“If you want the never offensive and super-safe model for work, you should be able to get it. Likewise, if you want one that is bolder, more creative and exploratory, and therefore also able to say things that might make you uncomfortable, you should be able to get it. My opinion is that many systems with different settings will hesitate in relation to the values they want to promote. In the long run, what a user should be able to do is write what he wants, what his values are and how he wants the AI to behave in relation to them, obtaining results consistent with his requests, so that the system is actually its artificial intelligence.”

This statement is fully in line with the core business of OpenAI and similar companies: mitigate prejudices preventing Artificial Intelligence systems from picking them up and repeating them, in order to create truly positive and constructive technologies for society as a whole.

And what does Altman have to say about the theory that Chat GPT will eventually oust Google from the podium?
“I think whenever someone talks about one technology as the end of another, they make a mistake. I also believe that there is a research shift underway that at some point this change will become dominant, but not as dramatically as people believe, and not in the short term.”

In summary, there is little or nothing that Altman reveals about GPT-4, at least in this pre-release phase. And, precisely for this reason, speculations continue.
We therefore summarize below what we know so far – and what we can instead only assume.


First of all, it seems that GPT-4 won’t be much bigger than GPT-3, again according to the CEO of OpenAI. It is therefore assumed that its parameters will fluctuate from 175B to 280B, i.e. that they will be completely similar to those of Deepmind’s language model, Gopher.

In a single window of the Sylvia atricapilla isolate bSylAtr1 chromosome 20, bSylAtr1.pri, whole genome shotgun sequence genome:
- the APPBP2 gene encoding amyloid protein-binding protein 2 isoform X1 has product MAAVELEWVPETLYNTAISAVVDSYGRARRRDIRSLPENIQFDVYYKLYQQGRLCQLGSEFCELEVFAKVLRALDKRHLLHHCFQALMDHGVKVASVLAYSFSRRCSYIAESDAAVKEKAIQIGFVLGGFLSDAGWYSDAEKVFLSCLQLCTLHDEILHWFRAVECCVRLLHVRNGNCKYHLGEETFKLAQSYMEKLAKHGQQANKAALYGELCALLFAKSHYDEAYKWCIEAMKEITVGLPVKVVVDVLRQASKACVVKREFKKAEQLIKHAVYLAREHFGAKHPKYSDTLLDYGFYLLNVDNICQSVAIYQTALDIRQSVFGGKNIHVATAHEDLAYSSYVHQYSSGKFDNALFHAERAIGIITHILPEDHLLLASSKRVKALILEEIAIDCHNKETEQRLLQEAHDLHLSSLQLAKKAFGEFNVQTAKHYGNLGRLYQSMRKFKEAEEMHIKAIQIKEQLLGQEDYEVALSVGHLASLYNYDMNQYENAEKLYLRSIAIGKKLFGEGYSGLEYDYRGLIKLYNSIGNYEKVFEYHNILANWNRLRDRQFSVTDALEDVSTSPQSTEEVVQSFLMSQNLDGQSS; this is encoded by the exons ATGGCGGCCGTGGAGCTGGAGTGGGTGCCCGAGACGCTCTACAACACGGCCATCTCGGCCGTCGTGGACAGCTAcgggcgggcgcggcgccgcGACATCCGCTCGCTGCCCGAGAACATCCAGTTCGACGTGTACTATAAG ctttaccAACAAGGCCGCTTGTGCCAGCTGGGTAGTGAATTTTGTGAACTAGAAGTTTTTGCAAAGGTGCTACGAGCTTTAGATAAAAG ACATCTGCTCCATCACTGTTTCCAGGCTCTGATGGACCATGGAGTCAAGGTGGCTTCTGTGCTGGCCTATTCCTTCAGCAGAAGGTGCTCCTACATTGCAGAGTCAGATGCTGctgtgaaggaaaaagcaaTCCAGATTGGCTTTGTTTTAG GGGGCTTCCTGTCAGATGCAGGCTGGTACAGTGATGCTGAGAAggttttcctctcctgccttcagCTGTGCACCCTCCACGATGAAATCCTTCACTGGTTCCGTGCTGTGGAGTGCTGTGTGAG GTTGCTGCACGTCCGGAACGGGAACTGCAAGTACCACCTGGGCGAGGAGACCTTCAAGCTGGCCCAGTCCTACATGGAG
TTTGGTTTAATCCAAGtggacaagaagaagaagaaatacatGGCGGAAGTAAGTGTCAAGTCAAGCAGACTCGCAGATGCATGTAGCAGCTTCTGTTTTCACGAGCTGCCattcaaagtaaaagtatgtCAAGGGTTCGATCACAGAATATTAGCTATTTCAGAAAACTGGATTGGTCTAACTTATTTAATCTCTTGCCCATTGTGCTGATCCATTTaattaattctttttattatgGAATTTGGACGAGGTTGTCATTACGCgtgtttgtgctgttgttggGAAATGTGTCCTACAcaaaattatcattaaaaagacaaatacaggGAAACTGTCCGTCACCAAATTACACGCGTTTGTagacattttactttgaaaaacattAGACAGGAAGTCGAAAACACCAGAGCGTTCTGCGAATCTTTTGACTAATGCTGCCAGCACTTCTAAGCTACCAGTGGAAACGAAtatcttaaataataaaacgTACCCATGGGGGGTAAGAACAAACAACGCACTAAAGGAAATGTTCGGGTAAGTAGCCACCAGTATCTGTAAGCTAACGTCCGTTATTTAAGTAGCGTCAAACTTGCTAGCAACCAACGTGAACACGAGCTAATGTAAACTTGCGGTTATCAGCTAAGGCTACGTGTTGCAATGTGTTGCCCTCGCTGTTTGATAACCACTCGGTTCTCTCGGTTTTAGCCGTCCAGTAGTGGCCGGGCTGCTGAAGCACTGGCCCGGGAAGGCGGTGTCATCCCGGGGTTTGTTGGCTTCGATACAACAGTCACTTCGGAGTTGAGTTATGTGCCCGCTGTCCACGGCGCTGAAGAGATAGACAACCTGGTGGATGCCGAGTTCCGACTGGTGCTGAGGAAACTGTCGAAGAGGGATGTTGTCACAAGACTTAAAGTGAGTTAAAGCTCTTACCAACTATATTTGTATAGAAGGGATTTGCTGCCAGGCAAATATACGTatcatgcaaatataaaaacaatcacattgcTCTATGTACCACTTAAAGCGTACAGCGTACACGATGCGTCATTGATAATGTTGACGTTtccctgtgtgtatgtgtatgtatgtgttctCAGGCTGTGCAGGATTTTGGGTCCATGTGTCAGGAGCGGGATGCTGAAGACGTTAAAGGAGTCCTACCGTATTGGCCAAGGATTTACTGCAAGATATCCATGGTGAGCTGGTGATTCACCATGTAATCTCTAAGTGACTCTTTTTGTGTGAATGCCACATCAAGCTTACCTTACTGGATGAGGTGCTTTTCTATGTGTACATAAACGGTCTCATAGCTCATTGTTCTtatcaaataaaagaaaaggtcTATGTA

This speculation is related to the fact that Altman said that the focus of the OpenAI development team is improving the performance of smaller language models, since large ones require a very large data set, as well as extremely complex implementations and huge computing resources. If we consider that implementing large models would be incredibly onerous  – as well as ineffective – even for companies, it is easy to understand why OpenAI has chosen to move in the opposite direction.

Also with regard to the parameterization aspect, we know that large language models are still for the most part poorly optimized and very expensive to train, and that they would therefore require a considerable compromise between cost and accuracy. A practical example is precisely that of GPT-3, which was trained only once despite the errors: the optimization of the hyper-parameters was never performed precisely because of the unsustainable burdens that this process would have entailed.

The most accredited hypothesis regarding the optimal calculation model is instead the following: for its GPT-4, OpenAI could increase training tokens by a full five trillion, and therefore it will take 10-20X more FLOPs than expected to train GPT-3 to achieve minimum leakage.
Will GPT-4 be multimodal? Here, the answer already seems to be definitive: no. In fact, Altman explained that the model will be text-only, and the reason is linked to the fact that a good quality multimodal would provide for a very demanding combination of textual and visual information in order to guarantee superior performance compared to those of GPT-3 and DALL- And 2.